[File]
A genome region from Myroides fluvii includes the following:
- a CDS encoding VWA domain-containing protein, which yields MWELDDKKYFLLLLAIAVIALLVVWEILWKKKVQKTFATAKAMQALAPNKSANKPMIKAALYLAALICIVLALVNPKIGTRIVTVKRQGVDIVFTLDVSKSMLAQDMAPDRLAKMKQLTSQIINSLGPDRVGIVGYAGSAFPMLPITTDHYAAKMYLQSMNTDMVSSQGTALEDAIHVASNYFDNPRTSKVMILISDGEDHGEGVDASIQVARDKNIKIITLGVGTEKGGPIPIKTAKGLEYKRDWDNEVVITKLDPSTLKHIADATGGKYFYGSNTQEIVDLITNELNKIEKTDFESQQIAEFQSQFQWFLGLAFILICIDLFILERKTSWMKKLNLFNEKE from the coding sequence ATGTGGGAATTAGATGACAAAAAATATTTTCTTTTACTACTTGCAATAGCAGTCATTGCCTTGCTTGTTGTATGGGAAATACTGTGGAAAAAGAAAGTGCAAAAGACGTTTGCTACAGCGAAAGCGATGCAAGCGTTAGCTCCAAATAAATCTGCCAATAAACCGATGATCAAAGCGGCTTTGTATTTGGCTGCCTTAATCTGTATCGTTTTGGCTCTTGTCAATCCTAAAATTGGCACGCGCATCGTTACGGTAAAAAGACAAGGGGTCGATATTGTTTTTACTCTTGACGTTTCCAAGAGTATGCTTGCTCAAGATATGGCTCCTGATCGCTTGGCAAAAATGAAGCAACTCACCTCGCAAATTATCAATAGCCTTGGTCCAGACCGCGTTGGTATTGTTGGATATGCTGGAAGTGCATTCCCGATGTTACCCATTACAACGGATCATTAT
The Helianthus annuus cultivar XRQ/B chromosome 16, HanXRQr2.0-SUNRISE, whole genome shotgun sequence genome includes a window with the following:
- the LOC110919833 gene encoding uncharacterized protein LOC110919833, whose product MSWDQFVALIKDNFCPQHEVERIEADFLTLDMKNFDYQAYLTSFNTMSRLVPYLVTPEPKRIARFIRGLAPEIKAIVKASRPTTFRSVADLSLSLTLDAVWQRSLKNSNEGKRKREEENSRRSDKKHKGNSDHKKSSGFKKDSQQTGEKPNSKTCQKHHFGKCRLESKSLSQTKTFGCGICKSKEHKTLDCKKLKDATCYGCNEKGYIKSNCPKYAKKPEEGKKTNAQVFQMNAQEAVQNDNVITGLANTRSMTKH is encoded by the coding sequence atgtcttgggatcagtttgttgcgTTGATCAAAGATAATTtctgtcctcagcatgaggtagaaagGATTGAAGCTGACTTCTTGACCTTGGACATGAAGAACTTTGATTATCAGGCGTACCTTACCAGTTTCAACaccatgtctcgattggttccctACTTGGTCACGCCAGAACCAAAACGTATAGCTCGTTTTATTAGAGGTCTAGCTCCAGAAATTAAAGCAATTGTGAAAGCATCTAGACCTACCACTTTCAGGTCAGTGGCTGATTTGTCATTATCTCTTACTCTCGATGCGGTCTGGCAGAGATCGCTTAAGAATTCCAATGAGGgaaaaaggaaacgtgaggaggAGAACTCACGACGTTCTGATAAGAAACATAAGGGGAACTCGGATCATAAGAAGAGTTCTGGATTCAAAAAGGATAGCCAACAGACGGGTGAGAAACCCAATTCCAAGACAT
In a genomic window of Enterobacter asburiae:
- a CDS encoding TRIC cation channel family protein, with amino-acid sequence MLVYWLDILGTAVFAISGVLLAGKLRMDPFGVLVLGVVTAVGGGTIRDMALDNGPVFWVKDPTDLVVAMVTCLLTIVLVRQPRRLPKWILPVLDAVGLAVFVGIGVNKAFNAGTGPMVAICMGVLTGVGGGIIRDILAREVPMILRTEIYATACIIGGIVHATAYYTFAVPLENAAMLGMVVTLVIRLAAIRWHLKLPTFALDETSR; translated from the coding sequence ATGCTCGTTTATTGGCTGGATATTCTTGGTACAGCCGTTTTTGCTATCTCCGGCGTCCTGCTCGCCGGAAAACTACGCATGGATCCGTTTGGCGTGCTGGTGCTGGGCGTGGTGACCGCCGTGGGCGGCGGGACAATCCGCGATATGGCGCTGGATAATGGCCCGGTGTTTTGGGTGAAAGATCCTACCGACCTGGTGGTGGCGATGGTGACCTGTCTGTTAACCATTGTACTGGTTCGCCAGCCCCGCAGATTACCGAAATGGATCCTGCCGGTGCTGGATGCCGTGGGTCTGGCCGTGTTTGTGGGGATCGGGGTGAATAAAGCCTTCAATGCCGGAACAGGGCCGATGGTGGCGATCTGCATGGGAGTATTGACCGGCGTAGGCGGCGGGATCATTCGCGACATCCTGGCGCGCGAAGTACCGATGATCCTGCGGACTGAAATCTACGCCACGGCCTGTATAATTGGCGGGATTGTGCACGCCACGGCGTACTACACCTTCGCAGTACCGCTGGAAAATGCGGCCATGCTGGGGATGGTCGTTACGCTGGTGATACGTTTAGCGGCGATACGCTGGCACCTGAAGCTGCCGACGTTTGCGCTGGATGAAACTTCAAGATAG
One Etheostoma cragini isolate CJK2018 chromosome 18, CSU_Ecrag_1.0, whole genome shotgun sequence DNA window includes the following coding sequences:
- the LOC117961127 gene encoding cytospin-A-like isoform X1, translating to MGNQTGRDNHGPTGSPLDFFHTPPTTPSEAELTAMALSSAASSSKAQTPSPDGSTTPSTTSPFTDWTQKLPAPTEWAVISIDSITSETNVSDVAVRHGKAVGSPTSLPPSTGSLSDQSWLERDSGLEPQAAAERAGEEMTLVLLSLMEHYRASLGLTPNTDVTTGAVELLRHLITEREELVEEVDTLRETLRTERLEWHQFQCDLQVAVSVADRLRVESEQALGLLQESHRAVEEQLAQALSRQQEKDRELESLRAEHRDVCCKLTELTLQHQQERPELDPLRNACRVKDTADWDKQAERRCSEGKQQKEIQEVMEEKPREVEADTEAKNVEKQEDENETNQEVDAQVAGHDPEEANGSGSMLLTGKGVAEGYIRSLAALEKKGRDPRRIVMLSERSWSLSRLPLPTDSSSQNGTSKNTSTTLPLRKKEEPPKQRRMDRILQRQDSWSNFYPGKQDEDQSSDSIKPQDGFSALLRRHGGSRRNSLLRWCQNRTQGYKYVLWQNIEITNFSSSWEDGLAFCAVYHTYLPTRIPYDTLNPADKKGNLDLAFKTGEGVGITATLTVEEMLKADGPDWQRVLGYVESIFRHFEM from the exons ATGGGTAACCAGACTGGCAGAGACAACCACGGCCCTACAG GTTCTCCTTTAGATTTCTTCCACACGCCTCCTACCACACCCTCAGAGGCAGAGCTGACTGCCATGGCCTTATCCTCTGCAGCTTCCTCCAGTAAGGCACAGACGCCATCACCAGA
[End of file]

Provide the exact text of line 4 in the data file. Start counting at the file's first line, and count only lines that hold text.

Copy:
- the LOC110919833 gene encoding uncharacterized protein LOC110919833, whose product MSWDQFVALIKDNFCPQHEVERIEADFLTLDMKNFDYQAYLTSFNTMSRLVPYLVTPEPKRIARFIRGLAPEIKAIVKASRPTTFRSVADLSLSLTLDAVWQRSLKNSNEGKRKREEENSRRSDKKHKGNSDHKKSSGFKKDSQQTGEKPNSKTCQKHHFGKCRLESKSLSQTKTFGCGICKSKEHKTLDCKKLKDATCYGCNEKGYIKSNCPKYAKKPEEGKKTNAQVFQMNAQEAVQNDNVITGLANTRSMTKH is encoded by the coding sequence atgtcttgggatcagtttgttgcgTTGATCAAAGATAATTtctgtcctcagcatgaggtagaaagGATTGAAGCTGACTTCTTGACCTTGGACATGAAGAACTTTGATTATCAGGCGTACCTTACCAGTTTCAACaccatgtctcgattggttccctACTTGGTCACGCCAGAACCAAAACGTATAGCTCGTTTTATTAGAGGTCTAGCTCCAGAAATTAAAGCAATTGTGAAAGCATCTAGACCTACCACTTTCAGGTCAGTGGCTGATTTGTCATTATCTCTTACTCTCGATGCGGTCTGGCAGAGATCGCTTAAGAATTCCAATGAGGgaaaaaggaaacgtgaggaggAGAACTCACGACGTTCTGATAAGAAACATAAGGGGAACTCGGATCATAAGAAGAGTTCTGGATTCAAAAAGGATAGCCAACAGACGGGTGAGAAACCCAATTCCAAGACAT